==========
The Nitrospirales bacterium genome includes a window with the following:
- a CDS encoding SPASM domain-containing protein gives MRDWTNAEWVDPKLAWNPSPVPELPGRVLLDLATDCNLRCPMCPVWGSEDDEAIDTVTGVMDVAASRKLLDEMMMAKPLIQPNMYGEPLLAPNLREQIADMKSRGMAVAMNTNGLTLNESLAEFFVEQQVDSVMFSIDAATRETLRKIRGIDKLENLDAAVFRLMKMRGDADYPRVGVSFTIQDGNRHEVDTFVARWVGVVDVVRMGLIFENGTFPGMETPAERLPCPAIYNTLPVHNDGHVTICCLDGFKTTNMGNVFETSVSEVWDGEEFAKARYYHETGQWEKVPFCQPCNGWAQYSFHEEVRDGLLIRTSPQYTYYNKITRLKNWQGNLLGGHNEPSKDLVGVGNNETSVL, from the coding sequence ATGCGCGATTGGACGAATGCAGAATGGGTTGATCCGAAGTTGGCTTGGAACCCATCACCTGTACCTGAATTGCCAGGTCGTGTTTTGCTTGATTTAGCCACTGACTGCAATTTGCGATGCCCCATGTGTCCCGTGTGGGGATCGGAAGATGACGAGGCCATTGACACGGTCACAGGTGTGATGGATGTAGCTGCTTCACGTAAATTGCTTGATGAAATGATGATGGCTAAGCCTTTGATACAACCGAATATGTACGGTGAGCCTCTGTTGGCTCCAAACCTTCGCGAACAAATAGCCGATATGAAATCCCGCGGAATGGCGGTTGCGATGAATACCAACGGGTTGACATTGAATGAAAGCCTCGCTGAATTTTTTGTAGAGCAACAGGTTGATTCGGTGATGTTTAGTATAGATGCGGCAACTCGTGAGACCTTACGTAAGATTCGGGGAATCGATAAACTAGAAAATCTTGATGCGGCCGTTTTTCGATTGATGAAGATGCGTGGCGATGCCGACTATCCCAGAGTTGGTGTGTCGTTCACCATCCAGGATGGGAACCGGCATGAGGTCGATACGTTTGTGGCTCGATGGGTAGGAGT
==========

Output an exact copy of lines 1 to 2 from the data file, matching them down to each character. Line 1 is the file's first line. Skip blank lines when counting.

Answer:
The Nitrospirales bacterium genome includes a window with the following:
- a CDS encoding SPASM domain-containing protein gives MRDWTNAEWVDPKLAWNPSPVPELPGRVLLDLATDCNLRCPMCPVWGSEDDEAIDTVTGVMDVAASRKLLDEMMMAKPLIQPNMYGEPLLAPNLREQIADMKSRGMAVAMNTNGLTLNESLAEFFVEQQVDSVMFSIDAATRETLRKIRGIDKLENLDAAVFRLMKMRGDADYPRVGVSFTIQDGNRHEVDTFVARWVGVVDVVRMGLIFENGTFPGMETPAERLPCPAIYNTLPVHNDGHVTICCLDGFKTTNMGNVFETSVSEVWDGEEFAKARYYHETGQWEKVPFCQPCNGWAQYSFHEEVRDGLLIRTSPQYTYYNKITRLKNWQGNLLGGHNEPSKDLVGVGNNETSVL, from the coding sequence ATGCGCGATTGGACGAATGCAGAATGGGTTGATCCGAAGTTGGCTTGGAACCCATCACCTGTACCTGAATTGCCAGGTCGTGTTTTGCTTGATTTAGCCACTGACTGCAATTTGCGATGCCCCATGTGTCCCGTGTGGGGATCGGAAGATGACGAGGCCATTGACACGGTCACAGGTGTGATGGATGTAGCTGCTTCACGTAAATTGCTTGATGAAATGATGATGGCTAAGCCTTTGATACAACCGAATATGTACGGTGAGCCTCTGTTGGCTCCAAACCTTCGCGAACAAATAGCCGATATGAAATCCCGCGGAATGGCGGTTGCGATGAATACCAACGGGTTGACATTGAATGAAAGCCTCGCTGAATTTTTTGTAGAGCAACAGGTTGATTCGGTGATGTTTAGTATAGATGCGGCAACTCGTGAGACCTTACGTAAGATTCGGGGAATCGATAAACTAGAAAATCTTGATGCGGCCGTTTTTCGATTGATGAAGATGCGTGGCGATGCCGACTATCCCAGAGTTGGTGTGTCGTTCACCATCCAGGATGGGAACCGGCATGAGGTCGATACGTTTGTGGCTCGATGGGTAGGAGT